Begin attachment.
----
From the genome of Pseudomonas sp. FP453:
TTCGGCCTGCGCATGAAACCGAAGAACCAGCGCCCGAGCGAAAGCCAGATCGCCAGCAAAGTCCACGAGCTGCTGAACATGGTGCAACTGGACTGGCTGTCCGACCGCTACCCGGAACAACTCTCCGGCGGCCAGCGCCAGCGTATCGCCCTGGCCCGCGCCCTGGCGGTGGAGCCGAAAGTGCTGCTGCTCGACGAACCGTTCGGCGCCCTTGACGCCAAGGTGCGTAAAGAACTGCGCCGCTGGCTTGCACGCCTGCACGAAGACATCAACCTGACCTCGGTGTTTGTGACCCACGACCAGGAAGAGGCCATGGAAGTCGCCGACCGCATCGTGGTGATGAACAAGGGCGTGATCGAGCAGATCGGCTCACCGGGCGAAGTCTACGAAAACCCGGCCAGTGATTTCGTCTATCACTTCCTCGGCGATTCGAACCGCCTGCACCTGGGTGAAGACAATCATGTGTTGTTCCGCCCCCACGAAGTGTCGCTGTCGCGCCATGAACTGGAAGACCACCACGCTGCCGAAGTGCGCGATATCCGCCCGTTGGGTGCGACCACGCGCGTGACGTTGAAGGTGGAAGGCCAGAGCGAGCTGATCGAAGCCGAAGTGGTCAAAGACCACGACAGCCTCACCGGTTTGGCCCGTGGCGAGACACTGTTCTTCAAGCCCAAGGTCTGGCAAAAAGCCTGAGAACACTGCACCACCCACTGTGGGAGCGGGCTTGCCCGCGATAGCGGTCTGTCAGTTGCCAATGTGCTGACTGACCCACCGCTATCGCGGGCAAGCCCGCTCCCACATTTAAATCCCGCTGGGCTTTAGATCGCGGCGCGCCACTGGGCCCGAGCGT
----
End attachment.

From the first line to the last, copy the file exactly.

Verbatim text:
From the genome of Pseudomonas sp. FP453:
TTCGGCCTGCGCATGAAACCGAAGAACCAGCGCCCGAGCGAAAGCCAGATCGCCAGCAAAGTCCACGAGCTGCTGAACATGGTGCAACTGGACTGGCTGTCCGACCGCTACCCGGAACAACTCTCCGGCGGCCAGCGCCAGCGTATCGCCCTGGCCCGCGCCCTGGCGGTGGAGCCGAAAGTGCTGCTGCTCGACGAACCGTTCGGCGCCCTTGACGCCAAGGTGCGTAAAGAACTGCGCCGCTGGCTTGCACGCCTGCACGAAGACATCAACCTGACCTCGGTGTTTGTGACCCACGACCAGGAAGAGGCCATGGAAGTCGCCGACCGCATCGTGGTGATGAACAAGGGCGTGATCGAGCAGATCGGCTCACCGGGCGAAGTCTACGAAAACCCGGCCAGTGATTTCGTCTATCACTTCCTCGGCGATTCGAACCGCCTGCACCTGGGTGAAGACAATCATGTGTTGTTCCGCCCCCACGAAGTGTCGCTGTCGCGCCATGAACTGGAAGACCACCACGCTGCCGAAGTGCGCGATATCCGCCCGTTGGGTGCGACCACGCGCGTGACGTTGAAGGTGGAAGGCCAGAGCGAGCTGATCGAAGCCGAAGTGGTCAAAGACCACGACAGCCTCACCGGTTTGGCCCGTGGCGAGACACTGTTCTTCAAGCCCAAGGTCTGGCAAAAAGCCTGAGAACACTGCACCACCCACTGTGGGAGCGGGCTTGCCCGCGATAGCGGTCTGTCAGTTGCCAATGTGCTGACTGACCCACCGCTATCGCGGGCAAGCCCGCTCCCACATTTAAATCCCGCTGGGCTTTAGATCGCGGCGCGCCACTGGGCCCGAGCGT